theradioghost

    my favorite genre of photo is “excited scientist lying down next to a very big fossil/animal/object/etc they have found to show off how big it is”

    theradioghost
    image

    for as long as humans have taken photos, some of those humans have wanted to be photographed next to the really big cool thing they found

    frequently those cool things have been sauropod femurs as it turns out

    [ID: a collage of four images. moving clockwise from topmost left they are: a black-and-white image from 1900 of paleontologist Harold Menke in Colorado lying next to the femur of a Brachiosaurus, which is longer than he is tall; a 2014 photo of paleontologist Jose Ignacio Canudo in Argentina lying in a similar pose next to the femur of the titanosaur Patagotitan, which is also longer than he is tall; a 2021 photo of biologist Jennifer Johnson lying in the bottom of a boat next to a seven-foot-long lake sturgeon tagged in the Detroit River; a 2018 photo of a paleontologist in the Gobi Desert lying next to a pair of enormous three-toed dinosaur footprints.]

    knitordeath

    if I had a nickel for every time I have read a field report along the lines of “we couldn’t find the measuring tape, but the wall segment was 3 and 3/4th Jeremys long” with a quick math scribble for the approximate length and an annotation added in later of the actual measurement, I would have about a dollar ten. A person is a valid unit of measurement when all else fails.

    theradioghost

    OH SO THIS IS WHY PEOPLE KEEP TAGGING MY POST ‘CARLOS FOR SCALE’

    archaeologistproblems

    Can confirm, “scientist for scale” is something that I use in probably 80% of my reports. Photos tend to flatten/distort/de-contextualize archaeological sites. At least one “human for scale” shot is both important, and fun.

    darkcania

    I NEEED IT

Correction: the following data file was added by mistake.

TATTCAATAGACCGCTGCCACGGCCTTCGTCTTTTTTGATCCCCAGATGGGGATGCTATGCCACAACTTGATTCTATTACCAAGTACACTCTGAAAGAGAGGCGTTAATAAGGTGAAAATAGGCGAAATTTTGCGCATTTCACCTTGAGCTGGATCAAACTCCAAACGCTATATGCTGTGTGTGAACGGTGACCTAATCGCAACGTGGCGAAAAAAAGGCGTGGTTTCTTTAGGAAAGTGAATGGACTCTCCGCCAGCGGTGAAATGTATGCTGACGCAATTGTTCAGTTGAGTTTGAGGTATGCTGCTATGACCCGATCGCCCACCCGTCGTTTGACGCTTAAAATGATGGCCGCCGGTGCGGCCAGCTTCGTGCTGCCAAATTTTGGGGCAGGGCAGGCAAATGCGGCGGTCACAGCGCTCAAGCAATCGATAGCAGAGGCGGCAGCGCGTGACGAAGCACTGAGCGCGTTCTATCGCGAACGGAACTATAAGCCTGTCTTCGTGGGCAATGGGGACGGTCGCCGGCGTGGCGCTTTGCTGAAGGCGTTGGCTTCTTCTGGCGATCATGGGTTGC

nvm the big moon on that site is literally

    $100 :(

    THIS IS WHY WE CANT HAVE NICE THINGS

    coffeeandnovels

    I wanna hold the moon but $100?! brb crying

    causingchaos

    PSST- they’re over half off for the lunar eclipse!

    The biggest moon lamp is only $44 ($100) and they have 3 smaller sizes if you want a smaller moon that’s just as detailed.

    leahwerner

    I HAVE ONE !! BEST. NIGHTLIGHT. EVER.

    I really love how it’s rechargeable so you don’t have to keep it plugged in when you’re using it.

    It easily lasts the night and gives off a soft light that illuminates the room just enough without being glaring like other night lights.

    It’s so comforting to look at while falling asleep & really does seem like the moonlight.

    cameronturner

    I love my moon light. It doesn’t look like much when its not lit up but its MAGICAL in the dark

    hazelheavens

    THANKS @causingchaos happy total eclipse! im gonna watch it with MY MOON by my side

    shesnake

    “Privately (Hans Christian Anderson’s) relationships with men were far more heated, heartfelt affairs… most significantly of all, Edvard Collin, the stand-offish son of his benefactor Jonas Collin. “I long for him daily,” Andersen wrote at the height of his whirlwind romance with Scharff. Of Carl Alexander he wrote: “I quite love the young duke, he is the first of all princes that I really find attractive.” Theirs was an intense, intimate and unusual relationship; in his diary Andersen almost makes it sound as if he is the heroine who finally gets her prince in one of his stories: “The Hereditary Grand Duke walked arm in arm with me across the courtyard of the castle to my room, kissed me lovingly, asked me always to love him though he was just an ordinary person, asked me to stay with him this winter… Fell asleep with the melancholy, happy feeling that I was the guest of this strange prince at his castle and loved by him… It is like a fairy tale.””

    Michael Booth, biographer, on Hans Christian Anderson

    Have A Gay Day

    In 1968, several months after Dr. Martin Luther King, Jr. had been assassinated, Mister (Fred) Rogers quietly did something at that time that was quite unthinkable - he not only hired a black man to take on a regular role in his children’s television program, “Mister Rogers’ Neighborhood” - and asked him to play a police officer. He would also regularly invite Officer Clemmons to cool his feet in the same pool - together. 

    Years later, in 1993, Officer Clemmons would make his last appearance on Mister Rogers’ Neighborhood. In a touching moment, Mister Rogers once again invited Officer Clemmons, to join him at a pool in the front yard. Two friends, one white, one black, soaked their feet together and discussed the the importance of friendship and being kind to one another. 

    As they said their goodbyes, Officer Clemmons emotionally thanked Mister Rogers and said, “I like being a human being right here and now.” A great reminder that wherever there is a human being, there is an opportunity for kindness.Ht / Frank Byers